Domestic violence is a major public health problem. Unfortunately, only a fraction of its victims get the help they need, since domestically abused women are often reluctant to report an incident on their own. Studies have shown that women are more likely to disclose experiences of domestic violence in response to screening in a healthcare setting. But few studies have investigated which screening methods are most effective.
A new study in the August 2, 2006 issue of the
Journal of the American Medical Association
compared domestic violence screening of women using a computer, a written questionnaire, or a face-to-face interview in healthcare settings. The researchers found that women least preferred the face-to-face interview, and the written questionnaires elicited the most complete responses.
About the Study
This study included 2,461 women in Ontario, Canada who were ages 18-64. The women had appointments at one of six healthcare settings (eg, emergency departments, health clinics). The researchers randomly assigned the women to undergo screening for domestic violence by an intimate partner (eg, husband, ex-husband, boyfriend, ex-boyfriend) via one of three methods: a computer-based self-completed questionnaire, a written self-completed questionnaire, or a face-to-face interview by a physician or nurse.
There was no difference in the reported prevalence of domestic violence among the different methods of screening. When asked about the ease of responding, whether they liked the screening technique, and whether the screening was private enough, the women indicated that the face-to-face method was least preferred. The written questionnaire resulted in the most complete amount of information than the other methods.
These findings are limited because the women who were given the computerized or written screenings were told their healthcare professional would not be informed of their responses, but the face-to-face interviews were administered by a healthcare professional. This may have affected the participants’ willingness to disclose information and/or their preference for a screening method.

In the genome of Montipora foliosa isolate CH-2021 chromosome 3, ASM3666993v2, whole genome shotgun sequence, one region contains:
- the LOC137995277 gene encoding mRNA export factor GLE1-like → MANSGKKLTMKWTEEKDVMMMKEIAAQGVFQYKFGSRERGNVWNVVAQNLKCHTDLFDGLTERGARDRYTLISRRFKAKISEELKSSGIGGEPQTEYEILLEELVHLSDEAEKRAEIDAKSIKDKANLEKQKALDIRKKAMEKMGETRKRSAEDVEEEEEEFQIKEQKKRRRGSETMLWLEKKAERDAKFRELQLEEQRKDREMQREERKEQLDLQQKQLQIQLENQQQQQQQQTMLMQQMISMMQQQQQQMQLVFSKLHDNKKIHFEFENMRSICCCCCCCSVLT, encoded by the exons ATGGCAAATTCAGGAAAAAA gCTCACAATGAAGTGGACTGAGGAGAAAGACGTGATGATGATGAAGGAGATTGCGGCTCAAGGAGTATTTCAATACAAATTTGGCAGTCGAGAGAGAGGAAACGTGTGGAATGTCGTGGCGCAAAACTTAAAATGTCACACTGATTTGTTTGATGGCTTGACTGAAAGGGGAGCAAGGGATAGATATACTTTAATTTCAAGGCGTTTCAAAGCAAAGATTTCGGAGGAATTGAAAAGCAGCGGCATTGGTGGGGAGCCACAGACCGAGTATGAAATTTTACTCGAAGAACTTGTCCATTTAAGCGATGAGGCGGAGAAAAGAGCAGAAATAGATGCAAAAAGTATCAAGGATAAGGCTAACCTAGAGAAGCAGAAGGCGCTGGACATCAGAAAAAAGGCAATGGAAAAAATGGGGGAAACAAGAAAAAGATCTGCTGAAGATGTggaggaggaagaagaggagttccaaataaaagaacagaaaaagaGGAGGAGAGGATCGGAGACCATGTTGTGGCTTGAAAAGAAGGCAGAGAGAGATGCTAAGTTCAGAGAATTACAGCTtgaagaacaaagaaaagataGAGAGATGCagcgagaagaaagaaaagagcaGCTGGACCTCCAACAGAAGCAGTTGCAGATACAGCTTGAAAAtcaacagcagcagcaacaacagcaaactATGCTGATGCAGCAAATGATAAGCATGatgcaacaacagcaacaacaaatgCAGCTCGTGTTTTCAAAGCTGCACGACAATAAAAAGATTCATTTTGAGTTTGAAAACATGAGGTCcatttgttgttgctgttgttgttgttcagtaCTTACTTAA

How Does This Affect You?
These findings bring to light an important issue for healthcare providers. To screen their patients for domestic violence, healthcare providers may want to consider using written questionnaires, which were preferred by the women in this study and yielded the most complete data. The screening instruments used in this study included questions about physical abuse, feelings of safety, and tension or arguments in the women’s relationships.
Since very few people identify themselves as victims of domestic violence, there is a pressing need to improve detection methods. By becoming familiar with domestic violence signs and with effective screening methods, healthcare professionals can help break the cycle of domestic abuse. If you or someone you know is being abused, talk to your physician or call the National Domestic Violence Hotline (1-800-799-SAFE).
Please be aware that this information is provided to supplement the care
provided by your physician. It is neither intended nor implied to be a
substitute for professional medical advice. CALL YOUR HEALTHCARE PROVIDER
IMMEDIATELY IF YOU THINK YOU MAY HAVE A MEDICAL EMERGENCY. Always seek the
advice of your physician or other qualified health provider prior to
starting any new treatment or with any questions you may have regarding a